Over the past week, I've been working on a project at Starter Story with my sister to help give her some work and because I really need help with content writing.

I told her to check out a few of my competitors and tell me why they are making more money than me.

So she put together a document of why that might be, and we went over it together and created a plan of action.

What was her conclusion? That the website simply doesn't show users that you can pay for this premium membership.

It was so hidden away. I was afraid to ask people for money.

Part of this is because we have a "sponsor model", but also part of it was my fear of looking greedy.

Our "action plan" took about two days to implement.

It was simple things such as "put the signup button in the header" and "email to your list about your premium content".

After making these changes, I'm seeing noticeable increases in signups and revenue.

We're going to keep working on this now and follow the money - add more premium content and paywall more things.

I need to understand that Starter Story has enabled so many people - and it's always been free. 

I need to be more OK with charging money. I need to be more OK with an angry customer or two.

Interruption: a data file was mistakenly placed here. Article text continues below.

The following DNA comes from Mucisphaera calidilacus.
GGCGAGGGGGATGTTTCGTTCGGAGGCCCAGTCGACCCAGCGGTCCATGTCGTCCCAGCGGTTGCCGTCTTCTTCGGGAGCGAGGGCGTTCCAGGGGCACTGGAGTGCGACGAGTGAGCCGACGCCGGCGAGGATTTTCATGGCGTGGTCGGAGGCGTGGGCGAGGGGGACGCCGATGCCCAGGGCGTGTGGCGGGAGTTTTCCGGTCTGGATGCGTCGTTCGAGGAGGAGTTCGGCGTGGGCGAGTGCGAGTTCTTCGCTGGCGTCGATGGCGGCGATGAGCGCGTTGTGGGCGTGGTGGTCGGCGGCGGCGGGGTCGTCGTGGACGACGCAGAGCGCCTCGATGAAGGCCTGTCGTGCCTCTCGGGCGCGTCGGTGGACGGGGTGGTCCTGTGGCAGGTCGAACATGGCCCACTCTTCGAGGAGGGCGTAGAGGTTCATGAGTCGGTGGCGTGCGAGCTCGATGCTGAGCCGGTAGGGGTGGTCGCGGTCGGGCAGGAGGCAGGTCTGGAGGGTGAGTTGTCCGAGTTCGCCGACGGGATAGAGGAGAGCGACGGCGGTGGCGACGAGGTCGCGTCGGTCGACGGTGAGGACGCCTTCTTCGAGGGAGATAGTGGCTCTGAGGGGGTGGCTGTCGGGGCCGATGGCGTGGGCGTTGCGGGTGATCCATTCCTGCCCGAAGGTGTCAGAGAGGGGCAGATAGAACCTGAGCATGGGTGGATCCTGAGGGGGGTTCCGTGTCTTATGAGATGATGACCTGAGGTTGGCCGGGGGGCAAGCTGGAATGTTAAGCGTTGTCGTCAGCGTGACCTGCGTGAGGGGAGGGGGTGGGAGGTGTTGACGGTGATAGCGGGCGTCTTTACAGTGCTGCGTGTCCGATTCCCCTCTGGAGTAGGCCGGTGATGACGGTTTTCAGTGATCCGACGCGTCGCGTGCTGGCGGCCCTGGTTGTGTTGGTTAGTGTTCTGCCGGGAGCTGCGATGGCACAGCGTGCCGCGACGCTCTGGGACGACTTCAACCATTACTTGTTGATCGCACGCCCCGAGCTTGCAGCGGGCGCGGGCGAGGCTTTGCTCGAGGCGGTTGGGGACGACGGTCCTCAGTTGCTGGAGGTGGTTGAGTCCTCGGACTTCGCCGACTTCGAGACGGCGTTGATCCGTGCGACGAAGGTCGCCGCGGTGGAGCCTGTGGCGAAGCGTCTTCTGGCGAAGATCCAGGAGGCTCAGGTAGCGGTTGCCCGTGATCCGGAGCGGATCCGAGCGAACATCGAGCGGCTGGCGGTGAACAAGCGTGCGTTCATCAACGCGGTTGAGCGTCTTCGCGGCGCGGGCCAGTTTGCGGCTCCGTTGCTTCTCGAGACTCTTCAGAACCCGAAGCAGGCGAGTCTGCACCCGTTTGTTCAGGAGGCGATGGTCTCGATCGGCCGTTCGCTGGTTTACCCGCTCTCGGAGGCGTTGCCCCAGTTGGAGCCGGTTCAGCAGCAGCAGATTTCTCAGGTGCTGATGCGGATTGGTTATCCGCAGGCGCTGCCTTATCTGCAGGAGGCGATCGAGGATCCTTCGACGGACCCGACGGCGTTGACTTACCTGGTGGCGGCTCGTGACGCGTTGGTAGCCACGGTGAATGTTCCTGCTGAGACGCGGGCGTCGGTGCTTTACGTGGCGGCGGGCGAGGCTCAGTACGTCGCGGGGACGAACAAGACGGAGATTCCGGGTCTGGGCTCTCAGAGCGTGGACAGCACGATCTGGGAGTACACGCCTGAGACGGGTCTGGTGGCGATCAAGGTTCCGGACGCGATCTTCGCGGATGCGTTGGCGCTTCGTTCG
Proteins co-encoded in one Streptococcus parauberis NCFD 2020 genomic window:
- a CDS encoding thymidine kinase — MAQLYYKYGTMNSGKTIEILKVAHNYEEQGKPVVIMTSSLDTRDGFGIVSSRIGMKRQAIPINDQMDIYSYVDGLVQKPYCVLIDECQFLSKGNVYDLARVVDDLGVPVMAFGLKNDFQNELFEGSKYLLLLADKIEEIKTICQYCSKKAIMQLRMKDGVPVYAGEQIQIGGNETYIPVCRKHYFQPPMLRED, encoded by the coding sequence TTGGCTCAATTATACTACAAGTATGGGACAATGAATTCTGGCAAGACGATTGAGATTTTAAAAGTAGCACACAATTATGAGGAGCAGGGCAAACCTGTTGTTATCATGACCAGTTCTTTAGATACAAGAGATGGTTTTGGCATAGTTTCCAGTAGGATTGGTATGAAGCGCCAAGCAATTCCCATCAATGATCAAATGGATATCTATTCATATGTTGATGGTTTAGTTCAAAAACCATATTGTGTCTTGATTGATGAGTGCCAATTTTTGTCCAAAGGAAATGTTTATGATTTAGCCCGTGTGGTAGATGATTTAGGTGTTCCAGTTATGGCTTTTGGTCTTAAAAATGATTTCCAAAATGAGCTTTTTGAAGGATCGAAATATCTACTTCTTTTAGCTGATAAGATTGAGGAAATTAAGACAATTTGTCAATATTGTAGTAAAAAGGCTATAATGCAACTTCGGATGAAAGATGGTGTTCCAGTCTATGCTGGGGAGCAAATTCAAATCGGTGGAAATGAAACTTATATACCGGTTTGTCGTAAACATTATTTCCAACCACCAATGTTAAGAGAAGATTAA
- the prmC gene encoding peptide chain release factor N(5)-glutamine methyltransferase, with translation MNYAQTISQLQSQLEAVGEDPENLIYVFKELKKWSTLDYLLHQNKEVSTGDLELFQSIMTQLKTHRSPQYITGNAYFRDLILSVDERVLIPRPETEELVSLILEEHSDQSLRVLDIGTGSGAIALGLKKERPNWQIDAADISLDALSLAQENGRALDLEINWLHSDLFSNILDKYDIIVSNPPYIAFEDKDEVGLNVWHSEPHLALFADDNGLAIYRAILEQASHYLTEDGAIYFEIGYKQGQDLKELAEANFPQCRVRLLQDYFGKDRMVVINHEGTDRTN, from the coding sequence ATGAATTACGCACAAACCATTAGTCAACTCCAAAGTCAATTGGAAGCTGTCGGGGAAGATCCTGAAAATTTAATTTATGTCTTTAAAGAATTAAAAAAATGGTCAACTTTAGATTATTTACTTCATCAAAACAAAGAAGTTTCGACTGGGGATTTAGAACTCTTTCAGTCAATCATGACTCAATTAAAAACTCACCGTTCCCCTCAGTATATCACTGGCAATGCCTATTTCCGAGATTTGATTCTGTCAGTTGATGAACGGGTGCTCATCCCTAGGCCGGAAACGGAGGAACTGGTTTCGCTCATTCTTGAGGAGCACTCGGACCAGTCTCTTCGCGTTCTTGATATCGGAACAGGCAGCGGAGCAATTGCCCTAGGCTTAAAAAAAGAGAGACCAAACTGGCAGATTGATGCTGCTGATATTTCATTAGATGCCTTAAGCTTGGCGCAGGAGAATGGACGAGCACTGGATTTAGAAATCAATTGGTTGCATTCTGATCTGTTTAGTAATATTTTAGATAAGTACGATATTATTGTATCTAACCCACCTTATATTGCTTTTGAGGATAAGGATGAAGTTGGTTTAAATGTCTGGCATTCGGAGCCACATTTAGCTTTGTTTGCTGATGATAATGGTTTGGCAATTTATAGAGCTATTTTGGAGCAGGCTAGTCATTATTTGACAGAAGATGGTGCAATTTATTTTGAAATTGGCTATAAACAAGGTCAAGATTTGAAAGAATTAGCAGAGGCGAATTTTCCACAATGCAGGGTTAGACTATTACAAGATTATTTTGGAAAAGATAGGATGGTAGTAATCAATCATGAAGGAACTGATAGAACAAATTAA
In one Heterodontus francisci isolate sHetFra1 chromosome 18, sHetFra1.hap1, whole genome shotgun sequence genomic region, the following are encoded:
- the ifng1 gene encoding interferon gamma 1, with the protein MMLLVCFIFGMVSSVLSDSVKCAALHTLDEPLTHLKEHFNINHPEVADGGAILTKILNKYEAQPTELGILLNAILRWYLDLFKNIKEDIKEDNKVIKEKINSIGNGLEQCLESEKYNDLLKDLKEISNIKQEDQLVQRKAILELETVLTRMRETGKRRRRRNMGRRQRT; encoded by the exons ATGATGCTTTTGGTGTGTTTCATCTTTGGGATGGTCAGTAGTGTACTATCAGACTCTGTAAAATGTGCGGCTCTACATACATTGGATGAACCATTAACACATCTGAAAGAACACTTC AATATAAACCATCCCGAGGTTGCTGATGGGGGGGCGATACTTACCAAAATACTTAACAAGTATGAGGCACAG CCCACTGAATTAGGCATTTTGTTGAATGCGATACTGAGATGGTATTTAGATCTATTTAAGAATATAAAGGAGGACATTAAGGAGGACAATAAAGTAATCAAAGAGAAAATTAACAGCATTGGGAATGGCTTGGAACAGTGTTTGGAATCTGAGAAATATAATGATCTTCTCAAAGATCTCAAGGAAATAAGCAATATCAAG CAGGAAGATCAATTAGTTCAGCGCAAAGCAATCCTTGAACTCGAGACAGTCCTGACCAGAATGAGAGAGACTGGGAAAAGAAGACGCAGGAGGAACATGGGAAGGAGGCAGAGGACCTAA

This is one of my problems - I feel guilty for every Stripe charge that comes in. I feel like shit for every churn. I carry that burden with me always. 

I don't understand how people sell snake oil courses or vaporware - like I just can't imagine how they feel everytime they take money without providing value.

But that's what makes them great at what they do...

March 22nd, 2020
Want to get something done 10x faster?

What's the hack?

I don't do it. Remove it from my todo list completely.

If it keeps hanging out on my todo list, then it's probably not that important.

Removing it from my todo list just made me 10x more productive.

(Note - I'm not saying I'm an expert at this - but I'm trying to get better at it.)

An example

This daily journal app you're reading right now. I want to open source it. It's been on my todo list for a while.

I started working on it today. It was about 1-2 hours of work...

Then, I started thinking...

  • "Wait, I have to pull out all of my crappy code."
  • "I need to squash all my commits to hide the passwords I hardcoded."
  • "Wait, what is going to come out of making this open source?"